The Northeast Greenland shelf as a potential habitat for the Northeast Arctic cod
Peer reviewed, Journal article
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- Geophysical Institute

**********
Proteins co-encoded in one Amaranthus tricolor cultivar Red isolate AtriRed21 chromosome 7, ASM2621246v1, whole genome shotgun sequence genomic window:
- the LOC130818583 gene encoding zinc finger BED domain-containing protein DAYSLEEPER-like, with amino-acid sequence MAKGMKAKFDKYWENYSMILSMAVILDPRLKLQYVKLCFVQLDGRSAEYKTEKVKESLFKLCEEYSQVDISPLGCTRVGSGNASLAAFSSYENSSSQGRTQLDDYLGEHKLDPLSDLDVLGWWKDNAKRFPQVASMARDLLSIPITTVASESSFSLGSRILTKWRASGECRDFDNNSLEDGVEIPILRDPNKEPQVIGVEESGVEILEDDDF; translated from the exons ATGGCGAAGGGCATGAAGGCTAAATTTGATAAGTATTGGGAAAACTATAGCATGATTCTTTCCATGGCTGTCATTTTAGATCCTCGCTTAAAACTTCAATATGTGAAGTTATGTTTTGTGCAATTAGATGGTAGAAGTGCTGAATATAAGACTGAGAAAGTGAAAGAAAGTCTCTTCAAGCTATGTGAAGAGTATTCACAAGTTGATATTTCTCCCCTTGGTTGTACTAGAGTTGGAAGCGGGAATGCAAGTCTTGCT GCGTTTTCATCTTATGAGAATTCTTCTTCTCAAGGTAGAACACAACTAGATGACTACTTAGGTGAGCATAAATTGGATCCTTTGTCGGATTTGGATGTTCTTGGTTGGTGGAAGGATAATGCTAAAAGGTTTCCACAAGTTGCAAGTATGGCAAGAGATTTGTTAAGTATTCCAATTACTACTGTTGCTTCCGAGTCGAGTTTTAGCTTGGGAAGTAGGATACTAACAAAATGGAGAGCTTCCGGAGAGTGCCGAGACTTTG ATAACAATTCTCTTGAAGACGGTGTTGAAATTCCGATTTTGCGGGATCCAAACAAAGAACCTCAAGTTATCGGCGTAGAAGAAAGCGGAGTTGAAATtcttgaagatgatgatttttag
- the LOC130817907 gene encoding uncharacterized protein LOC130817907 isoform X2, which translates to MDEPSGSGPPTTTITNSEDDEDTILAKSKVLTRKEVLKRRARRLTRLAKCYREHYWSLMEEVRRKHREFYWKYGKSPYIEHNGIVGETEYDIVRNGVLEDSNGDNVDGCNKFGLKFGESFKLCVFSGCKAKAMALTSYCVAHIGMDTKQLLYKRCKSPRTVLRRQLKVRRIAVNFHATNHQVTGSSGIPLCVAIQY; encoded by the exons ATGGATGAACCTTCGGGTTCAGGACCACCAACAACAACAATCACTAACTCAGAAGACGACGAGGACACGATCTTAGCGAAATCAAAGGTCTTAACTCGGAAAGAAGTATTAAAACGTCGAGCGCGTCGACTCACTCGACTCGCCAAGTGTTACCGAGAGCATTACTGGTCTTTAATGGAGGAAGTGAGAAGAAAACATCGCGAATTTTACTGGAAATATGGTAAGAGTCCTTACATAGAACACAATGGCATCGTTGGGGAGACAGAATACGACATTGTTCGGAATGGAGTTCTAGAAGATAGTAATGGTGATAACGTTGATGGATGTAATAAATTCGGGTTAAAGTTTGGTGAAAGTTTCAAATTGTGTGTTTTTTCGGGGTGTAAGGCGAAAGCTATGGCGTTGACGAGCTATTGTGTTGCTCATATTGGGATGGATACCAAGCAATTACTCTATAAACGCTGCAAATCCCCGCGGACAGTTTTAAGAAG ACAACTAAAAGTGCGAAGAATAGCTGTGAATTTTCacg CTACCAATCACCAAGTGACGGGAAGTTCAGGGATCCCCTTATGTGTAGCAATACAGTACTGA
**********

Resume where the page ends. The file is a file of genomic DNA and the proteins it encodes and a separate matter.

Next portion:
Observations (1978–1991) of distributions of pelagic juvenile Northeast Arctic cod (Gadus morhua L.) show that up to 1/3 of the year class are dispersed off the continental shelf and into the deep Norwegian Sea while on the way from the spring-spawning areas along the Norwegian coast to the autumn-settlement areas in the Barents Sea. The fate of this variable fraction of pelagic juveniles off-shelf has been an open question ever since Johan Hjort's (1914) seminal work. We have examined both the mechanisms causing offspring off-shelf transport, and their subsequent destiny using an individual-based biophysical model applied to quantify growth and dispersal. Our results show, consistently with the observations, that total off-shelf transport is highly variable between years and may be up to 27.4%. Offspring from spawning grounds around Lofoten have a higher chance of being displaced off the shelf. The off-shelf transport is dominated by episodic events where frequencies and dates vary between years. Northeasterly wind conditions over a 3–7-day period prior to the off-shelf events are a good proxy for dispersal of offspring off the shelf. Offspring transported into the open ocean are on average carried along three following routes: back onto the adjacent eastern shelves and into the Barents Sea (36.9%), recirculating within the Lofoten Basin (60.7%), or drifting northwest to the northeast Greenland shelf (2.4%). For the latter fraction the transport may exceed 12% depending on year. Recent investigations have discovered distributions of young cod on the northeast Greenland shelf indicating that conditions may support survival for Northeast Arctic cod offspring.